Saturday, September 12, 2009

Roarin’ out of Harlan,
Revvin’ up his mill
He shot the gap at Cumberland,
And screamed by Maynordsville

No, let's ignore Robert Mitchum from 1958, and start with 1624, and Captain John Smith, of Pocahontas fame. Smith was a devious and unreliable bugger. He got many things spot on, though, including:
... as Geography without History seemeth a carkasse without motion, so History without Geography, wandreth as a Vagrant without a certaine habitation.
That is a truism; and googling "influence of geography on history" will produce a thorough time-line of the concept, all the way back to Strabo and Claudius Ptolomy.

If there is one place in the modern United States where geography and history collide, it has to be 1600 feet up in the Appalachians, where Virginia debouches onto Tennessee and Kentucky. Nancy Kriplen is saying just that in this week's New York Times travel section. That article prompted these thoughts from Malcolm.

Across the second great divide

The width of the Atlantic was the first barrier, both physical and psychological. Then the English colonies found themselves chained in by the Appalachian mountains. In 1750 Doctor Thomas Walker followed an animal track and Indian path which opened a route across the mountains, which he named Cumberland Gap.

While one key moment in 1776 decided the former Colonies' political destiny, another in March 1775 was crucial in determining culture and ethos. That was when Daniel Boone led 30 pioneers across Cumberland Gap to establish a settlement at Boonesborough. It was when the former colonials broke the barrier of the Appalachians, and became set on a "manifest destiny'" stretching from "from sea to shining sea." Mountain-men set about moving the frontier ever westward, and French and Spanish, who coveted and claimed the interior, didn't stand a chance thereafter.

Boone (right, aged 70: the only image from life) had been recruited as a guide by Colonel Richard Henderson, founder of the Transylvania Company. The place-names alone tell a story. Dr Walker had named "Cumberland Gap", patriotically, for "Butcher" Cumberland, George II's younger son and Whig hero who had suppressed the Jacobite rebellion. "Boonesborough" is a clearly named on the pattern of all of those bawns the Presbyterian Scots established across Ulster, who transferred the coinage to their new plantations across the Appalachians. For, in Boone's footsteps, came between one and two hundred thousand Ulstermen and their womenfolk.

Daniel Boone, despite some claims to the contrary, was not of Ulster stock. Boones had arrived with a contingent of (mainly) Catholic gentry on board The Ark and the Dove in 1633, to provide one basis of the Maryland colony. Daniel Boone, though, was the fourth son (and sixth child) of Squire Boone (born near Exeter, Devon, who emigrated in 1717) and Sarah Morgan (of a Welsh Quaker family). Perhaps we should not tell the UDA of that, for Abbot Gardens in Newtownards, in the County Down, has (or, until recently, had) a fine mural of Daniel Boone, on horseback, with his monogrammed rifle, depicted as he:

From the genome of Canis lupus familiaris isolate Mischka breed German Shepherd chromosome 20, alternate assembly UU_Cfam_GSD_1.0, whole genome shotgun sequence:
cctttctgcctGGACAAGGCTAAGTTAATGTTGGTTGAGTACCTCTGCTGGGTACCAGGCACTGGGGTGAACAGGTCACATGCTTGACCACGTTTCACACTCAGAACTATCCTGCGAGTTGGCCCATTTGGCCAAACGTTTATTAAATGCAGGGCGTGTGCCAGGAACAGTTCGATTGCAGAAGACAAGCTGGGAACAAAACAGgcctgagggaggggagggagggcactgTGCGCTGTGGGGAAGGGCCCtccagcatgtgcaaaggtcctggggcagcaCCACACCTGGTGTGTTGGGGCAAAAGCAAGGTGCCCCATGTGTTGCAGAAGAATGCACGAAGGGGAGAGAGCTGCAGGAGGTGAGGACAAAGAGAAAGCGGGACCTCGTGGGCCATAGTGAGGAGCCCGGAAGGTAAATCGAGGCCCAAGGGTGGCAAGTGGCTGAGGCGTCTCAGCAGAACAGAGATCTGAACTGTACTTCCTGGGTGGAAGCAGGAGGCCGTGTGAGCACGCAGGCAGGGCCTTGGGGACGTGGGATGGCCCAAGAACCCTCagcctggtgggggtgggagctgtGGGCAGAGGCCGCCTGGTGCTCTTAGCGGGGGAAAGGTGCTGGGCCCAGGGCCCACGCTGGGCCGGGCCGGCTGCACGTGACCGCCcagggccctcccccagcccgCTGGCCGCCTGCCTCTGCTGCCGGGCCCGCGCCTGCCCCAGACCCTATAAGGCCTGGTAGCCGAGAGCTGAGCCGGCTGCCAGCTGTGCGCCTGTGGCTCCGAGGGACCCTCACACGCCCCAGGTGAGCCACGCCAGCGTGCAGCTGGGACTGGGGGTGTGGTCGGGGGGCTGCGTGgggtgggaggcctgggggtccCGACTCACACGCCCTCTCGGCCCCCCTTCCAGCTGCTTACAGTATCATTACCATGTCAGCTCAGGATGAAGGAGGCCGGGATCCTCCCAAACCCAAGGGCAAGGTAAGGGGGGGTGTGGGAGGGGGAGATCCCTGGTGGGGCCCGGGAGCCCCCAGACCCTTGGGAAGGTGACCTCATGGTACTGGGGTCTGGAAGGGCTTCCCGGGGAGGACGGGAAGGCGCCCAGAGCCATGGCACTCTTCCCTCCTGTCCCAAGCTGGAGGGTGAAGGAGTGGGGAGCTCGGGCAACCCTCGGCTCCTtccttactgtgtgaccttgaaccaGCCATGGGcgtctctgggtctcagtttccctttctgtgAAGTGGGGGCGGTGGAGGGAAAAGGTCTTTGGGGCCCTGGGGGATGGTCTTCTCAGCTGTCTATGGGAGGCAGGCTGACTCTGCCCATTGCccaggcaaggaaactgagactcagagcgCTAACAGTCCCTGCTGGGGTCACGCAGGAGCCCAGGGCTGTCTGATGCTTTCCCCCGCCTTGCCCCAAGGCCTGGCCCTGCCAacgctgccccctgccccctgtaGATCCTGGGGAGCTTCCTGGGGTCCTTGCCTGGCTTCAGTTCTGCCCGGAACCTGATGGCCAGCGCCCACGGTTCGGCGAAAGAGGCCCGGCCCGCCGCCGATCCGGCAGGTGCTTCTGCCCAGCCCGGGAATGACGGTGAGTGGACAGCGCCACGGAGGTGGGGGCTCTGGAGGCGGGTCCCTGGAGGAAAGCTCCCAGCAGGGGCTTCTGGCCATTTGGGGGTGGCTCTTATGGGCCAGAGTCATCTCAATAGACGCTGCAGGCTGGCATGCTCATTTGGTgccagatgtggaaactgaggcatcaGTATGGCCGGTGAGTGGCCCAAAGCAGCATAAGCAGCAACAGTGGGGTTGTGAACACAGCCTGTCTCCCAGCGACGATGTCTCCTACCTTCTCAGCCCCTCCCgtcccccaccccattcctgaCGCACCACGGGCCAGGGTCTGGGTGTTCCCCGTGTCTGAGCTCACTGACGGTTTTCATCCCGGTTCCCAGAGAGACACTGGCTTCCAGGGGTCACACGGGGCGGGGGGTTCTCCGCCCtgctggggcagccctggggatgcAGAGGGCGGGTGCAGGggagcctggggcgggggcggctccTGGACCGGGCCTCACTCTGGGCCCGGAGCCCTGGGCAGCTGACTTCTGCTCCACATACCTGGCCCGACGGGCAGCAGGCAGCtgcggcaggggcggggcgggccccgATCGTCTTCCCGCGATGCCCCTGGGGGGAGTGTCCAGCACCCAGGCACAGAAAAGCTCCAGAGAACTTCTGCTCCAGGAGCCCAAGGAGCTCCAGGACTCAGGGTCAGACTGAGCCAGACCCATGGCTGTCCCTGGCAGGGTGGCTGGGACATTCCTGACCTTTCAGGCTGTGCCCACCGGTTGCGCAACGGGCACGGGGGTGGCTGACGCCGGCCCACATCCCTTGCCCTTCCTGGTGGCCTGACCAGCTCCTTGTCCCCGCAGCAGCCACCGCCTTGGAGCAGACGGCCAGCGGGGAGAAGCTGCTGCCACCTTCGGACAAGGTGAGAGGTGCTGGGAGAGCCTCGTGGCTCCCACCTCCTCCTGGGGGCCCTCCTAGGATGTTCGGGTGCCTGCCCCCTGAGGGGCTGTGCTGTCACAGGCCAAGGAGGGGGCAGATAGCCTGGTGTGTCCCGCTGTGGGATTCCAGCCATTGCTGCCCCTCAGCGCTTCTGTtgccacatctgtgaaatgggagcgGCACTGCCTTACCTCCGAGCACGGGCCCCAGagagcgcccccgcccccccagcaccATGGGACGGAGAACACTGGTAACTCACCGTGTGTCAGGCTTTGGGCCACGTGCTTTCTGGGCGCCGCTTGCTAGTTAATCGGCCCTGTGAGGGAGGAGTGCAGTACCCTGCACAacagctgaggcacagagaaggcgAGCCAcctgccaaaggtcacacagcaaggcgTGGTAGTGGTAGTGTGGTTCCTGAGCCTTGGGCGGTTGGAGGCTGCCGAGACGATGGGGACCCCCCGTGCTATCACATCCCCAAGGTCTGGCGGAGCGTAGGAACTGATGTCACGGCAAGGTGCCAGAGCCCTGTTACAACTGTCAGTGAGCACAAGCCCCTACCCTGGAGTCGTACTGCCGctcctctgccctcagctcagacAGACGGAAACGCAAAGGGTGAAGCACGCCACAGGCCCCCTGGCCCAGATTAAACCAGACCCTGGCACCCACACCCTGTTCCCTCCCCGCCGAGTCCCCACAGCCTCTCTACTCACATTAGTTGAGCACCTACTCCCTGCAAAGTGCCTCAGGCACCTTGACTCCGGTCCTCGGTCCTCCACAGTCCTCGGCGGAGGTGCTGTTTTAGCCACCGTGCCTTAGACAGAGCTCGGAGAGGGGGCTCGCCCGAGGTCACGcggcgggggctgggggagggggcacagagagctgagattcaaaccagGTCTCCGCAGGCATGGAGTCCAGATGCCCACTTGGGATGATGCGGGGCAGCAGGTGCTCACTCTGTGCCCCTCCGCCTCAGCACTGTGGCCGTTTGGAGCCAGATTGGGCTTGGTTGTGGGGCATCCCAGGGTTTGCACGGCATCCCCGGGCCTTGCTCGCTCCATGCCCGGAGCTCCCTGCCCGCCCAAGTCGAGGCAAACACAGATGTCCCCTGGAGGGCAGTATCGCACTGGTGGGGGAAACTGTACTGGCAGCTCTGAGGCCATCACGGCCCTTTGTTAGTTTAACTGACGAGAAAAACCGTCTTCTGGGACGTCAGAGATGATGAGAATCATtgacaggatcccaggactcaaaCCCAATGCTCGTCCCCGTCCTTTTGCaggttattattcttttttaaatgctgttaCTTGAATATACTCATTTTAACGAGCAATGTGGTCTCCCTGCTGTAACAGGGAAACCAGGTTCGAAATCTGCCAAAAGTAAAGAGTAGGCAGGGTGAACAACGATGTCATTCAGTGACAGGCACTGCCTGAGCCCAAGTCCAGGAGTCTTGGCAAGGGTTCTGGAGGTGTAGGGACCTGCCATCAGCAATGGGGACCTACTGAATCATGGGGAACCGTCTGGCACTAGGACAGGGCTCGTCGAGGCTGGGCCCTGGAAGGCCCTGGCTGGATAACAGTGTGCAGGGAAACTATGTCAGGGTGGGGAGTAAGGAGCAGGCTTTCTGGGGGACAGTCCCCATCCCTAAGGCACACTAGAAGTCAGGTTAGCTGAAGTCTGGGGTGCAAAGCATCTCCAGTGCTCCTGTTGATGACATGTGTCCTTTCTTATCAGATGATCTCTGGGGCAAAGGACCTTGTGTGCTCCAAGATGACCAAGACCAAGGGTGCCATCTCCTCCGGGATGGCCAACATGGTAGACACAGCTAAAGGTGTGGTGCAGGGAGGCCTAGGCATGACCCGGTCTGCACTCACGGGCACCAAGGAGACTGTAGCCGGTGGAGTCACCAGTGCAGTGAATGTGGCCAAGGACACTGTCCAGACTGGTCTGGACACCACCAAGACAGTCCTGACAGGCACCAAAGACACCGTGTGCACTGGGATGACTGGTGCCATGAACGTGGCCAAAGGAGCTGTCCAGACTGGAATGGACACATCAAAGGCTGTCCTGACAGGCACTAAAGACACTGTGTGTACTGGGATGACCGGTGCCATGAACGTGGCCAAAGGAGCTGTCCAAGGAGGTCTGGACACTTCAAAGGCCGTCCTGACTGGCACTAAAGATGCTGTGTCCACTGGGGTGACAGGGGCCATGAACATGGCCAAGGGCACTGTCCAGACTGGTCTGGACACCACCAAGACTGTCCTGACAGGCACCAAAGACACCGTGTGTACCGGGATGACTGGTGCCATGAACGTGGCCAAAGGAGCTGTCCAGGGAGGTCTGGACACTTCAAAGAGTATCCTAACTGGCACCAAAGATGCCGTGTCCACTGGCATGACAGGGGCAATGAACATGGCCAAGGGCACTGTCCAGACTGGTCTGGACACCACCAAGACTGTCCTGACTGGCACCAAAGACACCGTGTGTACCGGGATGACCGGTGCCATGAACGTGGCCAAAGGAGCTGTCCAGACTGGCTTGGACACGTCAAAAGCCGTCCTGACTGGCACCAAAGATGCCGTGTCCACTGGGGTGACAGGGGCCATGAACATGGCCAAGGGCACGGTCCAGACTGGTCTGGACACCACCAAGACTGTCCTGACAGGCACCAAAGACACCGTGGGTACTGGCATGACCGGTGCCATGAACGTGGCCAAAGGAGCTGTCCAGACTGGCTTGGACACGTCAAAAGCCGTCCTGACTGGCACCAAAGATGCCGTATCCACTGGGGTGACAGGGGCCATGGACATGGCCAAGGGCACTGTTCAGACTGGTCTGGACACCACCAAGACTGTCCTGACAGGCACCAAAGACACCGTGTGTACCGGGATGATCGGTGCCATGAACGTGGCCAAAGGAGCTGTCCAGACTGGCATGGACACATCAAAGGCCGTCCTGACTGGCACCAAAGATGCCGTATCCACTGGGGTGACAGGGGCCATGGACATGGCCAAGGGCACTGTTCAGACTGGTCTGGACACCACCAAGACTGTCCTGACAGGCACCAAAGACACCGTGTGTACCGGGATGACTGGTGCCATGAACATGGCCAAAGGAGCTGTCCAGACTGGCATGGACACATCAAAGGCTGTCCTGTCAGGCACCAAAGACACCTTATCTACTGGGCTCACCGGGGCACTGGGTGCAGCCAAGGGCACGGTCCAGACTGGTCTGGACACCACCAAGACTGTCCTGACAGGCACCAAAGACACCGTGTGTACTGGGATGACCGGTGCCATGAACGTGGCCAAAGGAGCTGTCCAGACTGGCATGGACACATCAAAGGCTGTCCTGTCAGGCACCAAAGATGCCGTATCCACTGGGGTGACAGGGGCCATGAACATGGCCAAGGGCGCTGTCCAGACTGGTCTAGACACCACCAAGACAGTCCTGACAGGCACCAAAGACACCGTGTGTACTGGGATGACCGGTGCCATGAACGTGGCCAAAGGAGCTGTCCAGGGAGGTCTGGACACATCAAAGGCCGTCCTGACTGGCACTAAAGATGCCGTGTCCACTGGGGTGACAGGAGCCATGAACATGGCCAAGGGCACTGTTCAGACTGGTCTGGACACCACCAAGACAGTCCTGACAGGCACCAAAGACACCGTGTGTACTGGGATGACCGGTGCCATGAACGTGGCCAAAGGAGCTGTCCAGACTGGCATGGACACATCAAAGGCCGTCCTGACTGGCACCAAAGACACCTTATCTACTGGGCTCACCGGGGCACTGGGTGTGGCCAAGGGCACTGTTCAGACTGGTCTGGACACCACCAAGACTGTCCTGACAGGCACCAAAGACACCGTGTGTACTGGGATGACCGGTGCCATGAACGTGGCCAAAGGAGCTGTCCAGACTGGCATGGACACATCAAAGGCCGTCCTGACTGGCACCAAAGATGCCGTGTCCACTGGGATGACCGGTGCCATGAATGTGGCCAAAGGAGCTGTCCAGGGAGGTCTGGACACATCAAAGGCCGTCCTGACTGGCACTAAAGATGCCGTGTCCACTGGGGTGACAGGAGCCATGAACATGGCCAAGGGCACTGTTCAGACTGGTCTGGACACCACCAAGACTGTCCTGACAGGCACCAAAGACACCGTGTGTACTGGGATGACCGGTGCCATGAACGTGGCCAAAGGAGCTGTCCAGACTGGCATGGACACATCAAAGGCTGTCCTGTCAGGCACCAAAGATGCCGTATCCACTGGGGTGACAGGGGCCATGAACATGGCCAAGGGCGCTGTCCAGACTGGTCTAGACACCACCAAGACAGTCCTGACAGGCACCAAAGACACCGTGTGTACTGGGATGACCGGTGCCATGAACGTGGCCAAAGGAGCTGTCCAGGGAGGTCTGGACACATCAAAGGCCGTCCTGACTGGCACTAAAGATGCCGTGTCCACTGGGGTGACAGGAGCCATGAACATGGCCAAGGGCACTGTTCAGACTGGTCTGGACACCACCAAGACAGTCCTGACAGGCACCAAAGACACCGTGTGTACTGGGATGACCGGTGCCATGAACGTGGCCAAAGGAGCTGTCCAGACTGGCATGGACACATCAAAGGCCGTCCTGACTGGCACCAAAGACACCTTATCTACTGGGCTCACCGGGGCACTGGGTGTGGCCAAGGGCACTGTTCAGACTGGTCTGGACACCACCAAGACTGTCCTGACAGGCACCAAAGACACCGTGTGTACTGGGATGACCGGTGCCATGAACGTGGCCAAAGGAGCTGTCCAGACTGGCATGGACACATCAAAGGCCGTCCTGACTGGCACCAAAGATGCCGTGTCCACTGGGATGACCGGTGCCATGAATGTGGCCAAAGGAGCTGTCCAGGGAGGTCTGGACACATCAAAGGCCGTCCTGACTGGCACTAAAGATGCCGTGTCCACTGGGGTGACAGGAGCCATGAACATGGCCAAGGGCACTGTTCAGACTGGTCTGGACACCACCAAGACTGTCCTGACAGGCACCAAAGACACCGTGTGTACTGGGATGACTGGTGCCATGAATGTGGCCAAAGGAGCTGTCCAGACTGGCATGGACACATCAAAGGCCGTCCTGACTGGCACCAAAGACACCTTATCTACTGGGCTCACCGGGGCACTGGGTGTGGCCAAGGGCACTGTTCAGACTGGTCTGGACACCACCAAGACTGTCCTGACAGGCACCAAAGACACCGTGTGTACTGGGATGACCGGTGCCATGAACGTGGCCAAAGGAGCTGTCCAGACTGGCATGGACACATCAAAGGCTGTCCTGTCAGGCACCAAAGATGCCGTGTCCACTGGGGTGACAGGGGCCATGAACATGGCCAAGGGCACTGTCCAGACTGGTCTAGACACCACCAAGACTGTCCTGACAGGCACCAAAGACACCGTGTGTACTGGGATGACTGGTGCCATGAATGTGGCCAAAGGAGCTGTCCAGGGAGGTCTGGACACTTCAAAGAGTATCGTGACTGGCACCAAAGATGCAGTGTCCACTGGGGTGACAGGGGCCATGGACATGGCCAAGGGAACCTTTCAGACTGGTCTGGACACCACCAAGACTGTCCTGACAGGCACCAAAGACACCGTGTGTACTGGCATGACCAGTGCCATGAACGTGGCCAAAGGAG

Led the Ulster-Scots Pioneers into Kentucky.
The mural's concept, including the fetchingly-represented brown-and-white hound, is doubtless borrowed from George Caleb Bingham's version (at the head of this blog entry).

Among those early Scots-Irish pioneers would have been Partons. Their scion, born at Sevierville, Tennessee, is Dolly Rebecca, "the Queen of Country Music". She'll make a token appearance here in a moment.

Keep travelling

Take I-75 south from Boonesborough. After a couple of hours one is in Tennessee. Come off I-75 at exit 122, and head for Clinton. Not far beyond Clinton is Oak Ridge, Tennessee. 150 miles from Boonesborough.

Another bit of Appalachia where history and geography collide.

When France was occupied in 1940, 31 tons of uranium ore, from the Belgian Congo, property of Union Minière, was secreted in the arsenal at Toulouse. The American liberators, and in particular Lt-Col Boris T. Pash, sent it to Oak Ridge. By early 1945 the top-secret Clinton Engineer Works, which General Leslie Groves had built at Oak Ridge, as part of the Manhattan Project, was refining it into the 42kg of U-235 that would destroy Hiroshima. Oak Ridge (which didn't formally exist until post-war) remains a centre for US nuclear and security work. There, too, the American people crossed a great divide.

Pigeon Forge

And Dolly Parton? Definitely not "a carkasse without motion".

If you'd stayed on I-75, switched to TN-66, you'd have found Dollywood, Ms Parton's own theme-park.

And, according to some reports, nowhere near as tacky as it sounds.

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